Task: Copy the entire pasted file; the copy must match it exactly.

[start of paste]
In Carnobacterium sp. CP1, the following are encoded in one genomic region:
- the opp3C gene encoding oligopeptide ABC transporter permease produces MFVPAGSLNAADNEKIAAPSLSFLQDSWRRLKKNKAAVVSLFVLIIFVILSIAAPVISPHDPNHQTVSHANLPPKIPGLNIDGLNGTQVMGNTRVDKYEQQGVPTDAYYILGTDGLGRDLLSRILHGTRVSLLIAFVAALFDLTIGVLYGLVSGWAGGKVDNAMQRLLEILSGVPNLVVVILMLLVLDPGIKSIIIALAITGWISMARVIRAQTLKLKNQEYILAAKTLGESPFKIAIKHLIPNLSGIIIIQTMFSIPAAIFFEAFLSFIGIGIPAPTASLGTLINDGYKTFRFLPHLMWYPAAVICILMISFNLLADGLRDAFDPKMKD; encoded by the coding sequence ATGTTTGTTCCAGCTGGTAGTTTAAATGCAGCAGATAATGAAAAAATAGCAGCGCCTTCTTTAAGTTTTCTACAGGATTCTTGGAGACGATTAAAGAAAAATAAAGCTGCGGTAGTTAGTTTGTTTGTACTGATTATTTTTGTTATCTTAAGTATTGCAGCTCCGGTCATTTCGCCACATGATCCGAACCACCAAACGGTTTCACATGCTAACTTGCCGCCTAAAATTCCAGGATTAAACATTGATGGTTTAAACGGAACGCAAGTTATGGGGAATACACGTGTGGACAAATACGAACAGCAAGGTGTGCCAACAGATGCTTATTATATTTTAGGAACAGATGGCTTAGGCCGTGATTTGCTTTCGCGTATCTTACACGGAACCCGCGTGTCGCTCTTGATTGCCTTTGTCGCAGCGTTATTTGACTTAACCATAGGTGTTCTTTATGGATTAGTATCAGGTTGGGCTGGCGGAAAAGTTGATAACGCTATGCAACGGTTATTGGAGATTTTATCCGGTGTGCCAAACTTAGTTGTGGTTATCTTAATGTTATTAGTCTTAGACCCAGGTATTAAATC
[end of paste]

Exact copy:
In Carnobacterium sp. CP1, the following are encoded in one genomic region:
- the opp3C gene encoding oligopeptide ABC transporter permease produces MFVPAGSLNAADNEKIAAPSLSFLQDSWRRLKKNKAAVVSLFVLIIFVILSIAAPVISPHDPNHQTVSHANLPPKIPGLNIDGLNGTQVMGNTRVDKYEQQGVPTDAYYILGTDGLGRDLLSRILHGTRVSLLIAFVAALFDLTIGVLYGLVSGWAGGKVDNAMQRLLEILSGVPNLVVVILMLLVLDPGIKSIIIALAITGWISMARVIRAQTLKLKNQEYILAAKTLGESPFKIAIKHLIPNLSGIIIIQTMFSIPAAIFFEAFLSFIGIGIPAPTASLGTLINDGYKTFRFLPHLMWYPAAVICILMISFNLLADGLRDAFDPKMKD; encoded by the coding sequence ATGTTTGTTCCAGCTGGTAGTTTAAATGCAGCAGATAATGAAAAAATAGCAGCGCCTTCTTTAAGTTTTCTACAGGATTCTTGGAGACGATTAAAGAAAAATAAAGCTGCGGTAGTTAGTTTGTTTGTACTGATTATTTTTGTTATCTTAAGTATTGCAGCTCCGGTCATTTCGCCACATGATCCGAACCACCAAACGGTTTCACATGCTAACTTGCCGCCTAAAATTCCAGGATTAAACATTGATGGTTTAAACGGAACGCAAGTTATGGGGAATACACGTGTGGACAAATACGAACAGCAAGGTGTGCCAACAGATGCTTATTATATTTTAGGAACAGATGGCTTAGGCCGTGATTTGCTTTCGCGTATCTTACACGGAACCCGCGTGTCGCTCTTGATTGCCTTTGTCGCAGCGTTATTTGACTTAACCATAGGTGTTCTTTATGGATTAGTATCAGGTTGGGCTGGCGGAAAAGTTGATAACGCTATGCAACGGTTATTGGAGATTTTATCCGGTGTGCCAAACTTAGTTGTGGTTATCTTAATGTTATTAGTCTTAGACCCAGGTATTAAATC